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Excerpts from the Staats-Lexikon: "Relations between the Sexes" (1845-1848)

Though postulating fundamental differences between the sexes, the author of the following Staats-Lexikon entry on "Relations between the sexes" advocates some degree of legal equality between men and women. Nonetheless, the author emphasizes that men, described as vigorous and rational, are better suited to work in public and participate in political life, whereas women, characterized as passive, emotional, and family-oriented, should only enter into public life as charity workers, petitioners, and spectators of parliamentary proceedings.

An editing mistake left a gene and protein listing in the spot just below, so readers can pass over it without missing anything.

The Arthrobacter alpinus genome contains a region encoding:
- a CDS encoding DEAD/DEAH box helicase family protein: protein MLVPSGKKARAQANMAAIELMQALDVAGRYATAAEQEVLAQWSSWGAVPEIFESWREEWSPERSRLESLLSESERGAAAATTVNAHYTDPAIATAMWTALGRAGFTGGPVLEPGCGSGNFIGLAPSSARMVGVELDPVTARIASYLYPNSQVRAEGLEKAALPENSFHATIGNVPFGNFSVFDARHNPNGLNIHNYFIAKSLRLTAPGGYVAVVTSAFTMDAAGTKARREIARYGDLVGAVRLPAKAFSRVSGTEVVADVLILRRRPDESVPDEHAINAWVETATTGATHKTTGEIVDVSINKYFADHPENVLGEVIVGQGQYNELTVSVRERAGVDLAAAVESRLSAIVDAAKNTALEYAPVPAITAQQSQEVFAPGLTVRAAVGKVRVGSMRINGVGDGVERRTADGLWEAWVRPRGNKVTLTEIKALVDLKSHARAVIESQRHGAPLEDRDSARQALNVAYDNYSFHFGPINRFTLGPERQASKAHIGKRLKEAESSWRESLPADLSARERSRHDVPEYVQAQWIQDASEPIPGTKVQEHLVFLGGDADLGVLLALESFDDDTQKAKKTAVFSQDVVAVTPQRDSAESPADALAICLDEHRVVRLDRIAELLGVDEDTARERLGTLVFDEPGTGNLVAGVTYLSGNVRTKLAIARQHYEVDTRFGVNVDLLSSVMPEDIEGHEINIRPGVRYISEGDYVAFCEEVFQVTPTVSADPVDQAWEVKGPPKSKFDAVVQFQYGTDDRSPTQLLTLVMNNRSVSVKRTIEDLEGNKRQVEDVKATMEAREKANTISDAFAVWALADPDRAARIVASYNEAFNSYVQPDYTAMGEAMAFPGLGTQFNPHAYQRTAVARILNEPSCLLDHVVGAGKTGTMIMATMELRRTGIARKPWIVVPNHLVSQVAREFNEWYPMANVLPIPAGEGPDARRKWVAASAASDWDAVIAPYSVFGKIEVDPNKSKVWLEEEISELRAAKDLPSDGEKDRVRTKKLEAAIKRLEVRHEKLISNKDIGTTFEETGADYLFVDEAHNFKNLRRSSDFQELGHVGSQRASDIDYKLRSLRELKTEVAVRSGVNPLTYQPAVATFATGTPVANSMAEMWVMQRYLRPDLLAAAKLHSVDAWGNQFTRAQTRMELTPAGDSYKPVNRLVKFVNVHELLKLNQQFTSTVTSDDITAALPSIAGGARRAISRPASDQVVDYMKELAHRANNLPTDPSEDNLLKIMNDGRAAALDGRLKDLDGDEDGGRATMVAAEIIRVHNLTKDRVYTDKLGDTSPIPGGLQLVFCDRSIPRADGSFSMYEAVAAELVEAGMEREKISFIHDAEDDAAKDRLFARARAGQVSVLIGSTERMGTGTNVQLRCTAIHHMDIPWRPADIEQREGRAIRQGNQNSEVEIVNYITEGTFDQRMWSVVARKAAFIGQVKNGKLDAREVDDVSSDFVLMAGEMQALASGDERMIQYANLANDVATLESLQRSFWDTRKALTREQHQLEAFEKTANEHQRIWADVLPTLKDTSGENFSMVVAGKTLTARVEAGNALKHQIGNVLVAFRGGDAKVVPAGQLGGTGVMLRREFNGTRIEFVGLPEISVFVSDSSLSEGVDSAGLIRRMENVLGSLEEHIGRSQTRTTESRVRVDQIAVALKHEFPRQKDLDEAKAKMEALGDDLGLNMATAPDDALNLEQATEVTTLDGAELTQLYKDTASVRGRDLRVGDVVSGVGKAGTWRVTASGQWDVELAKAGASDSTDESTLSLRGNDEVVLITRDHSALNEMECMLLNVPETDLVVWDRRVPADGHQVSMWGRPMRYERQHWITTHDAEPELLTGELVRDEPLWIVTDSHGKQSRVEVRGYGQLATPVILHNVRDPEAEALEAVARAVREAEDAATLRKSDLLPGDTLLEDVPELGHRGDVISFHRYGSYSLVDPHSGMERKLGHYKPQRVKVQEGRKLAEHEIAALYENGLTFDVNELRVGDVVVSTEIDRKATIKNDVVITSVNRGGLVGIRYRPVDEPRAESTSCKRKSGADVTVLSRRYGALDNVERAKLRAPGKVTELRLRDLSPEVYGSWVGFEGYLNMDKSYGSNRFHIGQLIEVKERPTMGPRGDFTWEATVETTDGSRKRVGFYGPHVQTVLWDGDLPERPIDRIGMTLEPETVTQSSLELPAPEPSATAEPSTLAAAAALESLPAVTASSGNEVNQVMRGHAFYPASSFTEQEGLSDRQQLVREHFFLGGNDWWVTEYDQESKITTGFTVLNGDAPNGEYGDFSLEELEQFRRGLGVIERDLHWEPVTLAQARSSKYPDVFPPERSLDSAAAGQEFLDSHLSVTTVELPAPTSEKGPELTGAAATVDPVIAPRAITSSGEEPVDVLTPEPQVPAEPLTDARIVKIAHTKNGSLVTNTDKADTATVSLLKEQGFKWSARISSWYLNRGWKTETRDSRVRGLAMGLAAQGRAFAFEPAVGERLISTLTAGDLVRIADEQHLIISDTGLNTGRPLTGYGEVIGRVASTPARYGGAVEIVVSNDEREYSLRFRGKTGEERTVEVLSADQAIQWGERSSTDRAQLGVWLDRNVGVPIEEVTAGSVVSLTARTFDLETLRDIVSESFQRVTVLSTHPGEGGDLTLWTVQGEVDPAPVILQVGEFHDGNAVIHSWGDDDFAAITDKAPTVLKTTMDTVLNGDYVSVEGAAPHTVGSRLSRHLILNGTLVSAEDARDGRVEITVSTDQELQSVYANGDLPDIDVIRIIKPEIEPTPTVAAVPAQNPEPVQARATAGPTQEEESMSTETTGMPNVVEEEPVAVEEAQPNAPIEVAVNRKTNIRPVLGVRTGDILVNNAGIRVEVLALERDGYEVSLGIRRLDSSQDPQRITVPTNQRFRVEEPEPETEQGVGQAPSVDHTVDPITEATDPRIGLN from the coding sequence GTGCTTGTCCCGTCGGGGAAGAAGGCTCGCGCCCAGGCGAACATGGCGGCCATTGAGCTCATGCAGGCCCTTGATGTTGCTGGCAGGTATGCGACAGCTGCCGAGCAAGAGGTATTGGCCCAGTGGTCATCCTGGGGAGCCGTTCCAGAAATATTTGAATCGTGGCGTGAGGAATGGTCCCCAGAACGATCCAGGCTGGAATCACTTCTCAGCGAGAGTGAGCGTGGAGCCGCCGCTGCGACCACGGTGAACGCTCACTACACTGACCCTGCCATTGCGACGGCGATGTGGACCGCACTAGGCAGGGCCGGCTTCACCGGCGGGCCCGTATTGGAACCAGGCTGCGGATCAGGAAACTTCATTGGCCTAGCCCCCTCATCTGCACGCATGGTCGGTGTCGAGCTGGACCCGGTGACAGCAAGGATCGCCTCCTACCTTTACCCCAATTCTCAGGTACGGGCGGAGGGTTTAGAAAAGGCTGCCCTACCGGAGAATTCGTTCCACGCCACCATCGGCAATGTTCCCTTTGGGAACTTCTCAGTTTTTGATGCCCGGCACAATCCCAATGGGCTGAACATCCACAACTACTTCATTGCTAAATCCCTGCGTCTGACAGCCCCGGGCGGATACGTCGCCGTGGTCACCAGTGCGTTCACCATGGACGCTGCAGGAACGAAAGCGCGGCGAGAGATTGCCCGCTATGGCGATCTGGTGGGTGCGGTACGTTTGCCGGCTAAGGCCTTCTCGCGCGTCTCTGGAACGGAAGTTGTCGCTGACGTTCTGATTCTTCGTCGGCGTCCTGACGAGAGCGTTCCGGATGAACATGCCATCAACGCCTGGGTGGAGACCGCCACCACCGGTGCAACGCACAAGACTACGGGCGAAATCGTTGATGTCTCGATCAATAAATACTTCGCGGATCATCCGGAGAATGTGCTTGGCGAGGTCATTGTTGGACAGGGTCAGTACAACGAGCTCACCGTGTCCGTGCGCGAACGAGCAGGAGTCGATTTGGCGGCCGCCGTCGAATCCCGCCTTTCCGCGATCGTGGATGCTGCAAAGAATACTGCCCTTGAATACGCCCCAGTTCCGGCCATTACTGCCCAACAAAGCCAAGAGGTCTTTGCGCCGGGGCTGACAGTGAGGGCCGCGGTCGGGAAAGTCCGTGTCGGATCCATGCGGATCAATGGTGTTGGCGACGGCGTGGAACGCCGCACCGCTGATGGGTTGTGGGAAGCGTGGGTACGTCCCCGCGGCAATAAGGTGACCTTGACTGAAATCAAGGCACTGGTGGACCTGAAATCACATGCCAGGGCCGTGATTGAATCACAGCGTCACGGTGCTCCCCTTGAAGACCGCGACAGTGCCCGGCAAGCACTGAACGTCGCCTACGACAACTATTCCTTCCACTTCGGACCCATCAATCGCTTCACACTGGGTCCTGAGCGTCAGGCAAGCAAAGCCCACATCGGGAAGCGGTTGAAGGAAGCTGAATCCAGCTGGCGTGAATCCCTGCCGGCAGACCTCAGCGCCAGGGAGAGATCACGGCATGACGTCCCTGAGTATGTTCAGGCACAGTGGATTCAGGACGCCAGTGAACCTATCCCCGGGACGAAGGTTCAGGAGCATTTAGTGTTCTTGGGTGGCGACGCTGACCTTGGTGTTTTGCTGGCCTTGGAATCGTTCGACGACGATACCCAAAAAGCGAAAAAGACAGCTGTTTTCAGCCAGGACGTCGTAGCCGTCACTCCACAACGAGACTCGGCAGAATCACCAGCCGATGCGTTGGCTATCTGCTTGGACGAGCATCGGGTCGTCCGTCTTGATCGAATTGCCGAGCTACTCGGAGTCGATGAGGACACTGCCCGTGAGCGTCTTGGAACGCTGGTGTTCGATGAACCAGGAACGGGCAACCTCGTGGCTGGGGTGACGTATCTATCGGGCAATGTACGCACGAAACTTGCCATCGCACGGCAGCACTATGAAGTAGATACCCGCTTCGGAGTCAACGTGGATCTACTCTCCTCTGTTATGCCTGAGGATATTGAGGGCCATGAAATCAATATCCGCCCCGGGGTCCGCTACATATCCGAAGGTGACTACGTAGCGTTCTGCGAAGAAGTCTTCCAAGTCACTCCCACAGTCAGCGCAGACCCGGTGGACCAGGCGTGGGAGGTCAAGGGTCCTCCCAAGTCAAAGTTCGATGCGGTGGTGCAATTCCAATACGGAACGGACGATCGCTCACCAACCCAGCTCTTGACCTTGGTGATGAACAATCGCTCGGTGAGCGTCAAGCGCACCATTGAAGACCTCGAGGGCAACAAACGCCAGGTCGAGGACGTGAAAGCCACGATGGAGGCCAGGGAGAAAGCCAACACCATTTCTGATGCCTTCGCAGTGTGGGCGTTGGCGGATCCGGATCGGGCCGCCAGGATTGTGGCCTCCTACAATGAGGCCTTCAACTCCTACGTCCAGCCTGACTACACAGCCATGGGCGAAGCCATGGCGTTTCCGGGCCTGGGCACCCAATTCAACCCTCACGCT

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Relations between the sexes, women, their legal and political position in society, benefits of the law and legal guardians (Geschlechtsbeistände) for women, women’s associations, and transgressions with respect to relations between the sexes. – I. Unquestionably the most general and most important relationship of human society, and the most difficult for any legal and political theory, is that between the sexes. This mysterious, basic relationship is the ever-new vital source for all of society, for the physical and moral education or miseducation of the members of society in each new generation. It must be defined justly and wisely, it must be morally pure and healthy if society itself is to be or remain such. If the oriental empires – and especially the Mohammedan ones – had been excellent in every other respect, their enslavement of women and their polygamy would have never permitted a lasting higher culture and development, never true freedom within them, nor will they allow this in the future. Despotism is deeply and broadly rooted through these practices. Even if the magnificent powers of the Greeks, all their political wisdom and education, had been twice as great in every other respect: given their definition of relations between the sexes, which was at the very least a partial form of slavery, denied the rights of women, and ruled out a decent family life, they were never able to sustain the freedom and power of their states in the long term. Yet what is more difficult to define than this, the most important and most profound relationship of creation? Our modern Christian theory of the state, more perfect in natural law, no longer subordinates – as did Greek and Roman theory – humanity to the state, the human being to the citizen. Instead, it makes human rights the foundation of civic law, that is, it establishes the equality of the latter on the equality of the former. And yet nature herself established such manifold inequality between man and woman, such great differences in their life tasks and their powers, and also in their legal relationships. Where, then, do we find and draw the correct dividing line between these differences, one that does not harm either one of the sexes, one that does justice to both of them and to the common well-being of society?

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